Joslyn Memorial Art Museum (1931), 2201 Dodge St., Omaha, Nebraska. (DO09:0126-007)

The University of Omaha 1st classroom facility (1931), 24th & Pratt St., Omaha, Nebraska.[9:58]

Grant and Iris McFayden House (1933), 624 Fairacres Road, Omaha, Nebraska.[9:99][10] (DO09:0547-001)

Monroe Junior High School (1936), 5105 Bedford Ave., Omaha, Nebraska.[9:77]

Beth-El Synagogue (1940), 210 S 49th St, Omaha.[3:101][5][9:80] (DO09:0431-001)

Home (1940), 516 S. 58th St., Omaha, Nebraska.[9:94]

Country Estate Home (1941), 600 S 93rd St., Omaha, Nebraska.[9:116]

Home (1941), 6621 Underwood Ave., Omaha, Nebraska.[9:98]

Undated

Standard Oil gas stations (n.d.), 18th & Howard (behind St. Oil Co. building), 50th & Dodge, 52nd & Military, and Country Club Avenue, Omaha, Nebraska.[9:64]

Neon Goose Restaurant (construction and 1/3 additions) (n.d.), Omaha Rail and Commerce historic district, Omaha, Nebraska.[9:67]

Nebraska Power Company Substation (n.d.), 5030 S. 37th St., Omaha, Nebraska.[9:79]

Home (n.d.), 722 N. Happy Hollow Blvd., Omaha, Nebraska.[9:93]

Home (n.d.), 407 N. Elmwood Rd., Omaha, Nebraska.[9:99]

Home (n.d.), 65th & Prairie, Omaha, Nebraska.[9:100]

Conant Hotel, Omaha, Nebraska. [purportedly]

Notes

a. The 1920 design was in association with Thomas Rogers Kimball, Architect; see [8].

b. Credited to Alan McDonald.[9:86]

References

1. Hadley Chalmers, “Franklin, Nebraska-Public Library,” Library Buildings ALA. (1924).

2. American Architect, 118:2327 (July 28, 1920). (File LC13:08-1)

3. Landmarks, Inc., An Inventory of Historic Omaha Buildings (Omaha: City of Omaha and Landmarks Heritage Preservation Commission, 1980).

4. Listed in the National Register of Historic Places.

5. City of Omaha Planning Department, Landmarks Heritage Preservation Commission, Database, Query on Architects, May 20, 2002; courtesy of Lynn Meyer, Preservation Planner.

6. Tom Kaspar, comp. Inventory of architectural records in the archives of Davis Fenton Stange Darling, Architects, Lincoln, Nebraska. 1996. Nebraska State Historical Society, RG3748, Box 16.

7. The American Contractor (March 23, 1918), 60. (This is a fireproof building of brick, terracotta, and concrete; four stories with a basement, measuring 89 by 139 feet.) Accessed January 12, 2012, through Google Books http://books.google.com/books?id=UCJYAAAAYAAJ&pg=RA10-PA64&lpg=RA10-PA64&dq=f+w+clarke,+architect,+york+hotel,+nebraska&source=bl&ots=-QV--qNAlx&sig=yQZ--Gvu9ph8VGJ7unfHB-6P9QU&hl=en&sa=X&ei=whYPT97eOov9iQLF9M3fDQ&sqi=2&ved=0CB4Q6AEwAA#v=onepage&q=f%20w%20clarke%2C%20architect%2C%20york%20hotel%2C%20nebraska&f=false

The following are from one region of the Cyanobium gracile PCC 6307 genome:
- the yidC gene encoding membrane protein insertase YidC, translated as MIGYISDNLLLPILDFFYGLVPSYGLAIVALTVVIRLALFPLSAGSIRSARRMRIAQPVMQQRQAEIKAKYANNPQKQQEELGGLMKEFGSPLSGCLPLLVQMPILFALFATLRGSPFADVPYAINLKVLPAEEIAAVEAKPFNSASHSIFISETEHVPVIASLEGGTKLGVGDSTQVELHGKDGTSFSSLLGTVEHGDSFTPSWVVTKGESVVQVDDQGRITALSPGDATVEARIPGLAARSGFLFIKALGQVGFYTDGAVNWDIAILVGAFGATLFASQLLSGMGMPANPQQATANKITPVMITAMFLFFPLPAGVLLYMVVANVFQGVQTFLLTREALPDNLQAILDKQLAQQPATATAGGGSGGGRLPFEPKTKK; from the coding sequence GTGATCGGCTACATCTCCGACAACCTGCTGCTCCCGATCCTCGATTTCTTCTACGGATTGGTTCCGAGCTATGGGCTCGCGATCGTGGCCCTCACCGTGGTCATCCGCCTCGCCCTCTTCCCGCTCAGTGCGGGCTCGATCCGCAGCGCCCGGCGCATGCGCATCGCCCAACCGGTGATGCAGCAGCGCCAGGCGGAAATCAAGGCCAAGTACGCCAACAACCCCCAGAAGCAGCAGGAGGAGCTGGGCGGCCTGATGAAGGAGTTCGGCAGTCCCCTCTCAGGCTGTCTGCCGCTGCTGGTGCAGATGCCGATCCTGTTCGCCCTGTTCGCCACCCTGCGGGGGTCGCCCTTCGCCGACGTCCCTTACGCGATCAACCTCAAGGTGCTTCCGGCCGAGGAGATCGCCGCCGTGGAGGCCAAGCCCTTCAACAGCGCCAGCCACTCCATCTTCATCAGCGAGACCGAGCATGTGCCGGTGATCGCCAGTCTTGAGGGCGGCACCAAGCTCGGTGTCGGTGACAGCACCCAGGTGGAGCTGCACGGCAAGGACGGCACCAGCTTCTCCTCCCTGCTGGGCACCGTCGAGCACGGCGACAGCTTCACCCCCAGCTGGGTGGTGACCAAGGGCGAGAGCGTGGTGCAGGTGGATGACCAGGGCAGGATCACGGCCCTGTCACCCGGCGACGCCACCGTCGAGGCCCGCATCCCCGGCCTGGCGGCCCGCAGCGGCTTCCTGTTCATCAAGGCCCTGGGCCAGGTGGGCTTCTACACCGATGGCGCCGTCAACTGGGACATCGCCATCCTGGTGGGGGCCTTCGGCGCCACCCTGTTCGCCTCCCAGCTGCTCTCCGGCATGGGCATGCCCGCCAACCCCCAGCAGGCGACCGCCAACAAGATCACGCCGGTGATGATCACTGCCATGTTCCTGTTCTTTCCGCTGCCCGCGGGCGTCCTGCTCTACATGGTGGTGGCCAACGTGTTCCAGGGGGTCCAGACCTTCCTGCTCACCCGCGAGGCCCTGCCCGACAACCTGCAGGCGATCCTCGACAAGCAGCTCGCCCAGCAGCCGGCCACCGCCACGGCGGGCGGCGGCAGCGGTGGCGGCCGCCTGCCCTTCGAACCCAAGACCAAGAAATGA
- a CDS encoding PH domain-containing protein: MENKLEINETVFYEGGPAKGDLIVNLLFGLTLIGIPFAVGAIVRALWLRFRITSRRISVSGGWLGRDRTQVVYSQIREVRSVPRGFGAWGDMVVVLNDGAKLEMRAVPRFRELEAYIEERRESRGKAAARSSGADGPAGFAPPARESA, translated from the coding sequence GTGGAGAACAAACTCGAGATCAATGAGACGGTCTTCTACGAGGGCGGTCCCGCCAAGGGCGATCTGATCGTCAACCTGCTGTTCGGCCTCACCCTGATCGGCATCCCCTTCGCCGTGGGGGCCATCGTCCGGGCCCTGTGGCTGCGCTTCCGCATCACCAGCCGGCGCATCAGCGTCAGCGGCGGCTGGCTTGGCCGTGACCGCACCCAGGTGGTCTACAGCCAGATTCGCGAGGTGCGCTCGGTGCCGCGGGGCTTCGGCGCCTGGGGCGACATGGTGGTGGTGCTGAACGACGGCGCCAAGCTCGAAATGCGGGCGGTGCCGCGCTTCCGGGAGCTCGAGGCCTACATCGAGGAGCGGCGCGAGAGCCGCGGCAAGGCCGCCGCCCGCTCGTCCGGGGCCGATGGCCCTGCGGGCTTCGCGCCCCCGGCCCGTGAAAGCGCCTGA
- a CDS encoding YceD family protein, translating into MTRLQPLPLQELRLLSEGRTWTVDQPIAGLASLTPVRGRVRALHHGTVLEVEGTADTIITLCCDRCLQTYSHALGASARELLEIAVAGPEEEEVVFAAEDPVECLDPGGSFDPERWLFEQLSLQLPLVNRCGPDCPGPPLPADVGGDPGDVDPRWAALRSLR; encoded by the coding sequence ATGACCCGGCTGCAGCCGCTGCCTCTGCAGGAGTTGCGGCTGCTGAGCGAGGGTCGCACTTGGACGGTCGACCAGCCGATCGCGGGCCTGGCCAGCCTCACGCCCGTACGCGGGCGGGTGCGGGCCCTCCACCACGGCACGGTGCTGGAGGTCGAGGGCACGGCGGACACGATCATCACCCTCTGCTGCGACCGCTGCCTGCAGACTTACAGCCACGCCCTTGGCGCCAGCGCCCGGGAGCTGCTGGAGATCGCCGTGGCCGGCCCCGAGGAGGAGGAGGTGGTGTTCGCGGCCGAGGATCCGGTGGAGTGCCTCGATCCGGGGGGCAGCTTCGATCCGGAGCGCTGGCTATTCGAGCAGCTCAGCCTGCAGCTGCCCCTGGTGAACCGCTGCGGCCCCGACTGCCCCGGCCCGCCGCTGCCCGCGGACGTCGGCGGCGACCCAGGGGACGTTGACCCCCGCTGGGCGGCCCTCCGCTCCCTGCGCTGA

8. Omaha's Medical Arts Building was initiated in the early 1920s by doctors and dentists to provide medical offices. Thomas R. Kimball and McDonald & Son were the original architects of the 17-story, U-shaped tower at 17th & Dodge Streets. Construction halted after the steel frame was erected, which stood rusting for three years. After a sheriff's sale and additional litigation, Selden-Breck Construction Co., the original builders, completed the structure in 1925 and 1926. The east wing was reduced to four stories, producing an L-shaped structure. According to an front-page story in Omaha World-Herald of August 27, 1925, "Architects for the completed building are William Spencer Crosby, Chicago, and J. G. McArthur, Omaha." See also "Architects to appeal Medical Arts Decision," Omaha World-Herald (May 28, 1925), 1; and "Excavating for Medical Arts," Omaha World-Herald (January 25, 1920), 16.

9. Joan M. Fogarty, Building Omaha: The Architectural Legacy of John and Alan McDonald (Omaha: Elman Printing Company, 2013).

10. “Specifications for the General Construction of a Residence for Mr. Grant McFayden. Omaha, Nebraska.” John and Alan McDonald, Architects. 1933. Collections of Restoration Exchange Omaha. [Research contributed by Restoration Exchange Omaha, courtesy of Matt Pelz, Fairacres Historic District National Register nomination, June 14, 2017.]

11. City of Lincoln Building permit #12319, issued 1924, estimated cost: $35,000.

Page Citation

D. Murphy, “John & Alan McDonald, Architects,” in David Murphy, Edward F. Zimmer, and Lynn Meyer, comps. Place Makers of Nebraska: The Architects. Lincoln: Nebraska State Historical Society, August 26, 2018. http://www.e-nebraskahistory.org/index.php?title=Place_Makers_of_Nebraska:_The_Architects Accessed, August 25, 2019.